Cohen v. Trump

Filing 258

RESPONSE in Opposition re 256 Ex Parte MOTION For Leave to Object to Evidence Filed In Support of Plaintiff's Reply to Motion to Exclude the Testimony of Dr. Joel Steckel, PH.D. filed by Art Cohen. (Pfefferbaum, Daniel)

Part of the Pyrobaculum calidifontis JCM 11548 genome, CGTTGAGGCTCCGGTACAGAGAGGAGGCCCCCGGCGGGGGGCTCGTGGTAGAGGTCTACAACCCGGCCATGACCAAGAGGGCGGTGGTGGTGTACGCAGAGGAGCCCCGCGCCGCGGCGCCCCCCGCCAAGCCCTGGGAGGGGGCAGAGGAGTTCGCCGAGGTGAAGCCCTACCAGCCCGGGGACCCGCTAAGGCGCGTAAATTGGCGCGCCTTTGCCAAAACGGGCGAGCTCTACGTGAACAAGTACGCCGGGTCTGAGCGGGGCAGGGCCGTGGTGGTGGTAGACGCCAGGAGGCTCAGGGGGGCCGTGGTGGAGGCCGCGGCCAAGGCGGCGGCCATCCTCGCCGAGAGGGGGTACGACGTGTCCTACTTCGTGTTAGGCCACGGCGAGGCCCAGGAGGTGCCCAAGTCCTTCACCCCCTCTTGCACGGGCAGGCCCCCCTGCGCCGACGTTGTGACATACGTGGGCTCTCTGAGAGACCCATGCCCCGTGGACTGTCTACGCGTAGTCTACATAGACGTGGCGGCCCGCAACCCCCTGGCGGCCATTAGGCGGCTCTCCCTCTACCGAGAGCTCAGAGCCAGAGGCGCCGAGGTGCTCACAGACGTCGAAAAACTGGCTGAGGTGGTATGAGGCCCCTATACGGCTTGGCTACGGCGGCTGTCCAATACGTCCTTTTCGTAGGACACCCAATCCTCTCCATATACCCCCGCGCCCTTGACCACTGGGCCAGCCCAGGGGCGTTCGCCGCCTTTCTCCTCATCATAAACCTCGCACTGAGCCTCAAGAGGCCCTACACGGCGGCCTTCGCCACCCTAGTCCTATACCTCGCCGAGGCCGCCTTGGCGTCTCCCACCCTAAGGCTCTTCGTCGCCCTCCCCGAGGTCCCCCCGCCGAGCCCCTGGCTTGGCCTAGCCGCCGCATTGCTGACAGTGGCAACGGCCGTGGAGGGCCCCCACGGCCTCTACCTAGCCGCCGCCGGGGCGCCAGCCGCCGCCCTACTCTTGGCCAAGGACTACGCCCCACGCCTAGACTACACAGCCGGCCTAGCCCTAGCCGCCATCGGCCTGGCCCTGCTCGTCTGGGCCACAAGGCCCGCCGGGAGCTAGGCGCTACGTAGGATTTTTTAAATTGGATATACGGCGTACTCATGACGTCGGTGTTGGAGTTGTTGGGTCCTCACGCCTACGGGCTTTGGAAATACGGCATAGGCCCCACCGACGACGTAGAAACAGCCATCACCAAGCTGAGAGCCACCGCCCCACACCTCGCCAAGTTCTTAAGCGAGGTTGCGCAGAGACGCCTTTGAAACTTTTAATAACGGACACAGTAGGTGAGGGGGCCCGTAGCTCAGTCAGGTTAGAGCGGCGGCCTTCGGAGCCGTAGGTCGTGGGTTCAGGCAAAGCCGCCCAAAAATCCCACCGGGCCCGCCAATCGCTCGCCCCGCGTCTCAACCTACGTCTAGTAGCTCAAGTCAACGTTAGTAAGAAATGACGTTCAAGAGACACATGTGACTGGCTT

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1 ROBBINS GELLER RUDMAN & DOWD LLP PATRICK J. COUGHLIN (111070) 2 3 X. JAY ALVAREZ (134781) 4 JASON A. FORGE (181542) 5 RACHEL L. JENSEN (211456) 6 DANIEL J. PFEFFERBAUM (248631) 7 BRIAN E. COCHRAN (286202) 8 JEFFREY J. STEIN (265268) 9 655 West Broadway, Suite 1900 San Diego, CA 92101 10 Telephone: 619/231-1058 619/231-7423 (fax) 11 ZELDES HAEGGQUIST & ECK, LLP 12 AMBER L. ECK (177882) 13 AARON M. OLSEN (259923) 14 225 Broadway, Suite 2050 San Diego, CA 92101 15 Telephone: 619/342-8000 619/342-7878 (fax) 16 Class Counsel 17 UNITED STATES DISTRICT COURT 18 SOUTHERN DISTRICT OF CALIFORNIA ) No. 3:13-cv-02519-GPC-WVG 19 ART COHEN, Individually and on Behalf of All Others Similarly Situated, ) ) CLASS ACTION 20 Plaintiff, ) ) PLAINTIFF’S OPPOSITION TO 21 vs. ) DEFENDANT’S EX PARTE ) APPLICATION FOR LEAVE TO 22 DONALD J. TRUMP, ) OBJECT TO EVIDENCE FILED IN ) SUPPORT OF PLAINTIFF’S REPLY 23 Defendant. ) TO MOTION TO EXCLUDE THE ) TESTIMONY OF DR. JOEL 24 STECKEL, Ph.D. 25 DATE: Ex Parte TIME: Ex Parte 26 CTRM: 2D JUDGE: Hon. Gonzalo P. Curiel 27 28 1162691_1 1 I. INTRODUCTION 2 Defendant’s entire ex parte application is built around the false premise that the 3 exhibits about which he complains constitute “new evidence.” Dkt. Nos. 243-1, 256 4 at 1. In reality, none of these exhibits is “new” – plaintiff cited each of these 5 documents in his opening papers. See Dkt. No. 189-1 (“Motion to Exclude”). 6 Specifically, plaintiff cited these documents in his opening brief to demonstrate why 7 defendant’s rebuttal expert, Joel H. Steckel, Ph.D. (“Steckel”) cannot reliably criticize 8 the factual support for the opinions of plaintiff’s expert, Michael A. Kamins, Ph.D. 9 (“Kamins”). That is because these documents are among the 95% of documents that 10 Kamins considered – but Steckel failed to review. Defendant’s response in his 11 opposition brief was that Steckel chose to review the “key” documents considered by 12 Kamins, even though Steckel obviously could not determine the relative importance of 13 any one document without reviewing all the others for comparison. See Dkt. No. 218 14 at 10. To refute defendant’s argument, plaintiff’s reply included a sampling of the 15 previously-cited documents considered by Kamins (but not by Steckel) for the Court 16 to independently assess defendant’s argument that Steckel had a sufficient basis for 17 his opinions because he reviewed the “key” Kamins documents. See Dkt. No. 243-1. 18 In addition to being wrong on the facts, defendant’s requested remedy of 19 striking these exhibits is also improper. Even if defendant was correct that the 20 documents constitute “new” evidence or facts, which he is not, the answer is not to 21 then “strike” it, but to give him an opportunity to respond. Here, however, defendant 22 is also undeserving of a sur-reply because the evidence of which he complains is not 23 new. Moreover, defendant failed to attach his proposed sur-reply and thus effectively 24 seeks a blank check to get in the last word on a motion for which plaintiff carries the 25 burden. This is not the first time defendants have taken this track: Trump’s attorneys 26 from three law firms ago attempted to get in the last word on class certification in the 27 related Low case, protracting the litigation and wasting many reams of paper. The 28 Court should deny defendant’s ex parte application. 1162691_1 -1- 3:13-cv-02519-GPC-WVG 1 II. ARGUMENT 2 A. 3 Plaintiff’s motion was narrowly tailored under Federal Rule of Evidence 702 Plaintiffs’ Exhibits Are Not “New” Evidence 4 and Daubert v. Merrell Dow Pharms., 509 U.S. 579 (1993), to exclude certain 5 opinions of Steckel, including his unfounded assertions that the opinions of Kamins 6 lacked sufficient factual basis. See Motion to Exclude at 5-7 (e.g., “[An] examination 7 of the materials that Dr. Kamins reviewed reveals a narrow and selective review of the 8 evidence in this case.”).1 In his opening brief, plaintiff argued that Steckel lacked the 9 necessary foundation (or really any foundation) to offer such opinions because he had 10 only reviewed fewer than 10 of the 175 documents included in the list of documents 11 that Kamins considered in his expert report. Id. at 5 (citing the Kamins report Ex. 3, 12 listing all documents considered by Kamins) & n.4 (listing eight documents that 13 appear on both Kamins’ and Steckel’s respective lists of documents considered). 14 In his opposition, defendant did not contest plaintiff’s assertion that Steckel 15 reviewed only eight of the identified Kamins documents. Dkt. No. 218. Instead, 16 defendant argued that Steckel’s opinions were adequately supported because those 17 eight documents that he reviewed were “the key documents reviewed by Kamins.” Id. 18 at 10. This was news to plaintiff. This rationale did not appear in Steckel’s rebuttal 19 expert report, Steckel did not testify as such when asked about the bases of his opinion 20 at his deposition, nor did Steckel submit any declaration that would support such a 21 representation to the Court. For example, when asked why he did not review the 22 Trump University advertisements considered by Kamins in formulating his expert 23 opinions, Steckel stated simply: “I didn’t need to.” See Dkt. No. 218 at 14. 24 Of course, Steckel cannot credibly assert that he reviewed the “key” documents 25 considered by Kamins because he reviewed just 8 of those 175 documents and thus 26 lacks any basis to make such a claim. So as to further demonstrate the fallacy of 27 28 1162691_1 1 Here, and throughout, unless otherwise noted, internal quotation marks and citations are omitted, and emphasis is added. -2- 3:13-cv-02519-GPC-WVG 1 defendant’s newfound argument, plaintiff provided the Court on reply a sampling of 2 the evidence cited by Kamins to support his Opinion No. 2 – an opinion of Kamins 3 that Steckel suggested lacked sufficient evidentiary support in his rebuttal expert 4 report. See Dkt. No. 184-2 (Cochran Decl.), Ex. 6, Steckel Rpt., ¶51. These 5 documents undermine defendant’s assertion that Steckel reviewed the “key” 6 documents in this section of his rebuttal expert report and show that, had he bothered 7 to do so, they would have directly undermined his rebuttal opinion. See Dkt. No. 243 8 at 3-4; Dkt. No. 243-1 (Exhibits 4-42). 9 Given this backdrop, it seems that the only party trying to sandbag is defendant, 10 who is using this excuse to get the last word on plaintiff’s Motion to Exclude. See 11 Dkt. No. 256 at 1. As pointed out above, each of the 39 exhibits filed with plaintiff’s 12 reply were cited in his opening papers and, even before that, they were referenced in 13 the Kamins expert report, which was served on defendants months ago, on January 29, 14 2016. In his opposition to plaintiff’s Motion to Exclude, defendant could have gone 15 through each and every one of the 167 documents that were considered by Kamins but 16 foregone by Steckel and explained why these documents were irrelevant to Steckel’s 17 analysis or otherwise unnecessary to review in forming Steckel’s opinions. Defendant 18 chose to simply ignore them. Defendant’s ‘head in the sand’ approach to his 19 opposition does not justify granting him leave for a do-over now. 20 B. Striking Plaintiff’s Exhibits Is Not the Answer 21 Defendant’s requested relief – striking plaintiff’s exhibits and argument – is 22 improper as it effectively asks the Court to ignore relevant evidence (i.e., documents 23 referenced in the Kamins expert report) that was previously cited in plaintiff’s opening 24 papers. Dkt. No. 256 at 1. None of the cases relied upon by defendant suggest that 25 evidence cited in the opening motion and then filed with the court on reply constitutes 26 “new” evidence. And even in cases cited by defendant where the court found the 27 evidence at issue to be “new,” the courts did not strike it. For example, in Lewis v. 28 Gotham Ins. Co., No. 09cv252 L (POR), 2009 U.S. Dist. LEXIS 103044 (S.D. Cal. 1162691_1 -3- 3:13-cv-02519-GPC-WVG 1 Nov. 5, 2009), the court did not even consider striking the new evidence to be a viable 2 option: “[T]he Court may cho[o]se to not consider that evidence, provide oral 3 argument to the non-moving party, or allow the non-moving party to file a sur-reply.” 4 Id. at *3. Accordingly, even if the evidence was “new,” which it is not, the answer is 5 not to strike it. 6 C. Defendant Should Not Get the Last Word 7 Nor should the Court grant defendant’s alternative request to file a sur-reply. In 8 addition to the fact that defendant’s request is not justified because the evidence is not 9 new, defendant’s proposed objection and motion to strike are meritless. See United 10 States v. Murphy, No. 15-10053-02-EFM, 2016 U.S. Dist. LEXIS 61515, at *4 (D. 11 Kan. May 9, 2016) (denying leave to file motion to dismiss where meritless); In re 12 Motor Fuel Temperature Sales Practices Litig., No. 07-1840-KHV, 2012 U.S. Dist. 13 LEXIS 100493, at *53 n.1 (D. Kan. July 18, 2012) (denying leave to file reply brief 14 asserting meritless arguments). 15 Here, defendant’s proposed argument is meritless because Steckel cannot 16 credibly justify his failure to review over 95% of the documents considered by 17 Kamins on a hunch that he chose the “key” ones, given that he did not bother looking 18 at the other documents in order to make such an assessment. On this basis alone, the 19 Court should deny defendant leave to file a sur-reply. See Murphy, 2016 U.S. Dist. 20 LEXIS 61515, at *4; Motor Fuel Temperatures, 2012 U.S. Dist. LEXIS 100493, at 21 *53 n.1. 22 Moreover, in the cases cited by defendant, the party seeking leave to file a sur- 23 reply attached the proposed pleading, thereby allowing the court to be a gatekeeper 24 and confine the scope of additional briefing to the new evidence or facts. See 25 Benchmark Young Adult Sch., Inc. v. Launchworks Life Servs., LLC, No. 12-cv26 02953-BAS(BGS), 2015 U.S. Dist. LEXIS 56970, at *7 (S.D. Cal. Apr. 30, 2015) 27 (granting request to file a portion of the attached proposed sur-reply). Defendant’s 28 1162691_1 -4- 3:13-cv-02519-GPC-WVG 1 failure to attach his proposed sur-reply (or even describe what it would contain) is 2 tantamount to asking this Court for a blank check to file another opposition brief. 3 This is not the first time that defendant has directed his attorneys to take this 4 tack in the related class action litigation. His attorneys from three law firms ago 5 attempted to have the last word multiple times on class certification in the related Low 6 case, needlessly protracting the litigation with multiple briefs and further delay. See, 7 e.g., Low Dkt. No. 211. Plaintiff carries the burden on his Motion to Exclude and thus 8 was afforded a reply brief. Defendant should not be permitted to upend the rules in 9 order to get in the last word. 10 III. CONCLUSION 11 Plaintiff respectfully requests that the Court deny defendant’s ex parte 12 application in its entirety. 13 DATED: July 1, 2016 14 15 16 17 18 19 20 21 22 23 24 25 26 27 Respectfully submitted, ROBBINS GELLER RUDMAN & DOWD LLP PATRICK J. COUGHLIN X. JAY ALVAREZ JASON A. FORGE RACHEL L. JENSEN DANIEL J. PFEFFERBAUM BRIAN E. COCHRAN JEFFREY J. STEIN s/ Daniel J. Pfefferbaum DANIEL J. PFEFFERBAUM 655 West Broadway, Suite 1900 San Diego, CA 92101 Telephone: 619/231-1058 619/231-7423 (fax) ZELDES HAEGGQUIST & ECK, LLP AMBER L. ECK AARON M. OLSEN 225 Broadway, Suite 2050 San Diego, CA 92101 Telephone: 619/342-8000 619/342-7878 (fax) Class Counsel 28 1162691_1 -5- 3:13-cv-02519-GPC-WVG 1 2 CERTIFICATE OF SERVICE I hereby certify that on July 1, 2016, I authorized the electronic filing of the 3 foregoing with the Clerk of the Court using the CM/ECF system which will send 4 notification of such filing to the e-mail addresses denoted on the attached Electronic 5 Mail Notice List, and I hereby certify that I caused to be mailed the foregoing 6 document or paper via the United States Postal Service to the non-CM/ECF 7 participants indicated on the attached Manual Notice List. 8 I certify under penalty of perjury under the laws of the United States of America 9 that the foregoing is true and correct. Executed on July 1, 2016. 10 11 s/ Daniel J. Pfefferbaum DANIEL J. PFEFFERBAUM 14 ROBBINS GELLER RUDMAN & DOWD LLP 655 West Broadway, Suite 1900 San Diego, CA 92101-8498 Telephone: 619/231-1058 619/231-7423 (fax) 15 E-mail: 12 13 16 17 18 19 20 21 22 23 24 25 26 27 28 1162691_1 3:13-cv-02519-GPC-WVG CM/ECF - casd- Page 1 of 2 Mailing Information for a Case 3:13-cv-02519-GPC-WVG Cohen v. Trump Electronic Mail Notice List The following are those who are currently on the list to receive e-mail notices for this case. • Xavier Jay Alvarez, • Brian E. Cochran, • Patrick J Coughlin,, • Amber Lee Eck,, • Jason A Forge,,,, • Jeffrey L. Goldman • Alreen Haeggquist,, • Rachel L Jensen,,,,, • David Lee Kirman,, • Matthew R. Maron, • Jill Ann Martin, • Maureen E. Mueller, • Aaron M. Olsen, • Daniel M. Petrocelli • Daniel Jacob Pfefferbaum • Kelli L. Sager, • Jeffrey J. Stein • WP Company LLC d/b/a The Washington Post • Alonzo Wickers , IV,,, • Helen Irene Zeldes, Manual Notice List 7/1/2016 CM/ECF - casd- Page 2 of 2 The following is the list of attorneys who are not on the list to receive e-mail notices for this case (who therefore require manual noticing). You may wish to use your mouse to select and copy this list into your word processing program in order to create notices or labels for these recipients. • (No manual recipients) 7/1/2016